Even better than being able to bake most recipes at any time, I've found that most recipes I want to bake don't even take that long... or at least they aren't supposed to. My husband Ryan and I are currently balancing two television series through our Netflix que - West Wing and the Wire. Most of my baking urges come when we've paused the DVD to say, check on the baby or run to the bathroom. In the back of my mind the urge for something sweet and fun has been building for the first 20 minutes of the show... and as soon as we hit that pause button and Ryan is otherwise occupied, I quietly toddle into the kitchen and quickly pull out and measure oats or chocolate or what have you. After about 5 minutes he'll call into the kitchen - "What are you doing?" and I'll say "Getting dessert!" Five or so more minutes will pass and he yells "What's taking so long? Get your butt back out here!" And I'll say "OK, I'm almost done!" At which time I'm normally starting up the electric mixer and he KNOWS he's in for the world's longest commercial break. 10-15 minutes later (after my moderately patient husband has resorted to expletives) and I'm pouring or scooping whatever it is in to it's prepared baking dish and popping it into the oven. At this point I saunter back into the livingroom, proud as can be and spend the next 5 minutes trying to get Ryan to stop playing "Fishing" or "Jelly Car" on his Iphone. Fifteen or so minutes later we have a homemade treat and finally get back to our DVD!

A couple of weeks ago one such nighttime recipe I whipped up was Tessa Kiros' Fried Custard Squares. Grace has previously cited Mrs. Kiros' book Apples for Jam, and all I can say is to expect much more AFJ experiments from this blog. Its a visually inviting book that seems so simplistic with ingredients you can't help but try it's recipes! I followed this recipe closely which is unusual for me. My only ingredient change was organic orange rind instead of lemon and everything came out delicious! I did not wait quite long enough for the custard to set so it was more like "Fried Custard Misshapes" but they sure were tasty. Once all the little suckers were fried up I decided they needed a fruity boost and made a quick berry sauce (frozen organic berries, a little water and a shake of sugar on the stove) to pour overtop of 2 or three of the squares and voila! It turned from a grab-em-while-they're-hot dessert to a bona fide serve-it-on-a-pretty-little-plate fork dessert. Its also easy to see how fun these in their original form would be as a traditional holiday snack for little kiddos - Tessa knows whats up.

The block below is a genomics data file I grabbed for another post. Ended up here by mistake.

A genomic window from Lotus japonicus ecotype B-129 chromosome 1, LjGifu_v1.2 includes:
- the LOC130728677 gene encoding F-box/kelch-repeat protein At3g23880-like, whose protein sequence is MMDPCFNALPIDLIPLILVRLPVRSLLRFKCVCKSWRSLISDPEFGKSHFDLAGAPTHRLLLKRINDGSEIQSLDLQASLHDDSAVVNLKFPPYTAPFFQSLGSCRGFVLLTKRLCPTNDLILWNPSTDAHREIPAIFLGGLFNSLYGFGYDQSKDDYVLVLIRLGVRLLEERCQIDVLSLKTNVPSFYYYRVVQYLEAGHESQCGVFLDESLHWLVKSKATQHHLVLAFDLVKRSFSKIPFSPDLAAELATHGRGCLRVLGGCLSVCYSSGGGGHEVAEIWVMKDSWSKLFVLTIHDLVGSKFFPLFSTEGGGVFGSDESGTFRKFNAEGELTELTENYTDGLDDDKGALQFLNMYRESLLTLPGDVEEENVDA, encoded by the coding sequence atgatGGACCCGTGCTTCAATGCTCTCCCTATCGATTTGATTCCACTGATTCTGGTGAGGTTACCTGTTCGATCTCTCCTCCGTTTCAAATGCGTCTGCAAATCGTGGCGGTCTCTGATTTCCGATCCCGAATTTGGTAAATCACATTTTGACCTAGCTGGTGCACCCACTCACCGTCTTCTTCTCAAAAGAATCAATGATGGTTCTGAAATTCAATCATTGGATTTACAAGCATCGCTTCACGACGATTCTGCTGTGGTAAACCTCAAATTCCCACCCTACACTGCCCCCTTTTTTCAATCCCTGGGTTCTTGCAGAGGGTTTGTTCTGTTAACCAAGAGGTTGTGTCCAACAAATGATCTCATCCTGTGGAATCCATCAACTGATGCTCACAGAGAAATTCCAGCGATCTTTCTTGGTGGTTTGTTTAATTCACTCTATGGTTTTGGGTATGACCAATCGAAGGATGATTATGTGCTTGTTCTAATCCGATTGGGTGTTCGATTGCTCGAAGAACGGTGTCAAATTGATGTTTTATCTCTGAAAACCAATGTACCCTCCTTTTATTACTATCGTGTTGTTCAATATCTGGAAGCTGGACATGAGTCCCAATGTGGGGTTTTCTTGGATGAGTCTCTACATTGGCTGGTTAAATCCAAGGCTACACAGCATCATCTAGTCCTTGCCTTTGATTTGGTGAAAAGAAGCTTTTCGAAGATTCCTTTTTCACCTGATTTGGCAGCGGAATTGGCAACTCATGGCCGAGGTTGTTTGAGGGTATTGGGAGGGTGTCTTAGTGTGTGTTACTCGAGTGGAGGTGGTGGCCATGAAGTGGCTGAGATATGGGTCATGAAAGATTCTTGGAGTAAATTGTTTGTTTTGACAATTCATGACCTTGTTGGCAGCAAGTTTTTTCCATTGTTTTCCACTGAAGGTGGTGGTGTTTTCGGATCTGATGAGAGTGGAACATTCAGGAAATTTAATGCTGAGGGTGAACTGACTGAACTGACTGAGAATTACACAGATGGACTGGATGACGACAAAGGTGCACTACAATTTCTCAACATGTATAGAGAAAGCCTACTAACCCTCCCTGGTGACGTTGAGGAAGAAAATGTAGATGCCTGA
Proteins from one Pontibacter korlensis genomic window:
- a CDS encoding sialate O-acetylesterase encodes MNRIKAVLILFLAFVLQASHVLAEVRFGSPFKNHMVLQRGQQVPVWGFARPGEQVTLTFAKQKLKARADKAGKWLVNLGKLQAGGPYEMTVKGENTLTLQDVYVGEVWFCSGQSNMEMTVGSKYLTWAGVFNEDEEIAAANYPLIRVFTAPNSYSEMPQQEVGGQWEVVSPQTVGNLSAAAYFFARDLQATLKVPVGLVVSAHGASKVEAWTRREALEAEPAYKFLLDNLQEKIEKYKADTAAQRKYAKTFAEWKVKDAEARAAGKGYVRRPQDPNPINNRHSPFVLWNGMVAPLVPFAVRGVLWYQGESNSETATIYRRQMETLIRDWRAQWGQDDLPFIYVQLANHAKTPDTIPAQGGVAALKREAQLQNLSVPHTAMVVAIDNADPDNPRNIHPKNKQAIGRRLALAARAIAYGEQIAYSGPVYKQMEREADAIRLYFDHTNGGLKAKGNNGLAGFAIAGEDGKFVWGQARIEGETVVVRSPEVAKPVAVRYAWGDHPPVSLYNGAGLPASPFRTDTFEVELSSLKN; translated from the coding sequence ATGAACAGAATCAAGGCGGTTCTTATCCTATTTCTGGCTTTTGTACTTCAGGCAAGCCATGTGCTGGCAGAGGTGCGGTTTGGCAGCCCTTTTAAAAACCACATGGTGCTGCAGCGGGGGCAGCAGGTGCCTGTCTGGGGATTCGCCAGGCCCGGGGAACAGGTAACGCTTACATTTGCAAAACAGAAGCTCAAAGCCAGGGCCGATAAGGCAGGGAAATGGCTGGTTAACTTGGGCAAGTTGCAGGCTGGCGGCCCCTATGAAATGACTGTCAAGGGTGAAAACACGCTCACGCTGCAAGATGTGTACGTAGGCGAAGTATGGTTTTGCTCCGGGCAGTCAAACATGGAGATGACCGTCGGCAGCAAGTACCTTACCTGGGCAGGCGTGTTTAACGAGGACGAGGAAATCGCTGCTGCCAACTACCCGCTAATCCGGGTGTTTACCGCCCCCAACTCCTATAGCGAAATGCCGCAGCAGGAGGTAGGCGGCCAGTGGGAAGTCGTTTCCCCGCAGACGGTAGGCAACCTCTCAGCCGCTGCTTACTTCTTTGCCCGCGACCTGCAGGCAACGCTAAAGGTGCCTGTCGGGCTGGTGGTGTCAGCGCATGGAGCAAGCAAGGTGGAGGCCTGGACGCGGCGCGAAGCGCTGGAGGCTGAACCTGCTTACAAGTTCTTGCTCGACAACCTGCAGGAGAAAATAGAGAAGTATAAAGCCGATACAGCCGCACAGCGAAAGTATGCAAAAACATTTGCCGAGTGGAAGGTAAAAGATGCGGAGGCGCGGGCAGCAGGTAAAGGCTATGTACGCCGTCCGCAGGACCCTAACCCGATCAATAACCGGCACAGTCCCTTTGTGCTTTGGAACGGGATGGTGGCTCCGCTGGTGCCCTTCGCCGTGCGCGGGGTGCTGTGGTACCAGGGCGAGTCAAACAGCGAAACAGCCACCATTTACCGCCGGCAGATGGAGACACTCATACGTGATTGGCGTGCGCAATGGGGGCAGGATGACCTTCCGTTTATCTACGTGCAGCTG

Friday, March 6, 2009

not so healthy but pretty tasty dinner made with stuff we already had in the house!

jake REALLY likes to have things like quesadillas and nachos for dinner. so i indulged him and made some steak nachos for us, which were inspired by the steak nachos at our favorite restaurant, jalapenos